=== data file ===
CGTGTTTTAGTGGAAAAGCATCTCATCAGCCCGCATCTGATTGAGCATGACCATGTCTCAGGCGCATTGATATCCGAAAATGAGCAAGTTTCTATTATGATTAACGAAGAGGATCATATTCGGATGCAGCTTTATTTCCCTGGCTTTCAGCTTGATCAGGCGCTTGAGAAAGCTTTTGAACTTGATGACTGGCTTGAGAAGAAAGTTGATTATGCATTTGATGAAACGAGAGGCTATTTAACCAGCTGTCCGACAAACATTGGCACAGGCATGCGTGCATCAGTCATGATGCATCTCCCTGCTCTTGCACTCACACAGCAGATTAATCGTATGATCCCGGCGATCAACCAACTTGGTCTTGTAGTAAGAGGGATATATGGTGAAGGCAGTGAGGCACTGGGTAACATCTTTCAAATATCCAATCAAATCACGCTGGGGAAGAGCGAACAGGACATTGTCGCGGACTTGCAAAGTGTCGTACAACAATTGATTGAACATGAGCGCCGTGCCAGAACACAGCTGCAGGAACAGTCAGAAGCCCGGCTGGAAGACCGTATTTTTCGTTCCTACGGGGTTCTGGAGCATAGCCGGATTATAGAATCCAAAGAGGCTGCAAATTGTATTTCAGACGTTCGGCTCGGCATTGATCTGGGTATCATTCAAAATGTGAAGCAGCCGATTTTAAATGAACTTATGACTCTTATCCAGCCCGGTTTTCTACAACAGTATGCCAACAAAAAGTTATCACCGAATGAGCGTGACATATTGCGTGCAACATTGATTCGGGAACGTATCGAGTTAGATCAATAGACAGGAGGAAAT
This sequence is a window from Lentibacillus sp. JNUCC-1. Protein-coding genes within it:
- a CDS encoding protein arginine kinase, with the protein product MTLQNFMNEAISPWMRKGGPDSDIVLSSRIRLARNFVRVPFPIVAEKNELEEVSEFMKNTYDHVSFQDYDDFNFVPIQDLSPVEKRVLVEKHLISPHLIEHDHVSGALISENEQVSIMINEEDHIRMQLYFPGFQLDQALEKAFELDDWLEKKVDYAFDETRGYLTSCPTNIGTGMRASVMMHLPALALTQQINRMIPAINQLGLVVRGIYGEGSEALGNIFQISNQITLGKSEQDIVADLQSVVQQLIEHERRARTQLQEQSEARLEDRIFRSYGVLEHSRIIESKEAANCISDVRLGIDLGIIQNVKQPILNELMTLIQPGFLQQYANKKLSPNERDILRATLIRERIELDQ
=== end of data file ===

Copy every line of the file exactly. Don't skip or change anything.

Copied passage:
CGTGTTTTAGTGGAAAAGCATCTCATCAGCCCGCATCTGATTGAGCATGACCATGTCTCAGGCGCATTGATATCCGAAAATGAGCAAGTTTCTATTATGATTAACGAAGAGGATCATATTCGGATGCAGCTTTATTTCCCTGGCTTTCAGCTTGATCAGGCGCTTGAGAAAGCTTTTGAACTTGATGACTGGCTTGAGAAGAAAGTTGATTATGCATTTGATGAAACGAGAGGCTATTTAACCAGCTGTCCGACAAACATTGGCACAGGCATGCGTGCATCAGTCATGATGCATCTCCCTGCTCTTGCACTCACACAGCAGATTAATCGTATGATCCCGGCGATCAACCAACTTGGTCTTGTAGTAAGAGGGATATATGGTGAAGGCAGTGAGGCACTGGGTAACATCTTTCAAATATCCAATCAAATCACGCTGGGGAAGAGCGAACAGGACATTGTCGCGGACTTGCAAAGTGTCGTACAACAATTGATTGAACATGAGCGCCGTGCCAGAACACAGCTGCAGGAACAGTCAGAAGCCCGGCTGGAAGACCGTATTTTTCGTTCCTACGGGGTTCTGGAGCATAGCCGGATTATAGAATCCAAAGAGGCTGCAAATTGTATTTCAGACGTTCGGCTCGGCATTGATCTGGGTATCATTCAAAATGTGAAGCAGCCGATTTTAAATGAACTTATGACTCTTATCCAGCCCGGTTTTCTACAACAGTATGCCAACAAAAAGTTATCACCGAATGAGCGTGACATATTGCGTGCAACATTGATTCGGGAACGTATCGAGTTAGATCAATAGACAGGAGGAAAT
This sequence is a window from Lentibacillus sp. JNUCC-1. Protein-coding genes within it:
- a CDS encoding protein arginine kinase, with the protein product MTLQNFMNEAISPWMRKGGPDSDIVLSSRIRLARNFVRVPFPIVAEKNELEEVSEFMKNTYDHVSFQDYDDFNFVPIQDLSPVEKRVLVEKHLISPHLIEHDHVSGALISENEQVSIMINEEDHIRMQLYFPGFQLDQALEKAFELDDWLEKKVDYAFDETRGYLTSCPTNIGTGMRASVMMHLPALALTQQINRMIPAINQLGLVVRGIYGEGSEALGNIFQISNQITLGKSEQDIVADLQSVVQQLIEHERRARTQLQEQSEARLEDRIFRSYGVLEHSRIIESKEAANCISDVRLGIDLGIIQNVKQPILNELMTLIQPGFLQQYANKKLSPNERDILRATLIRERIELDQ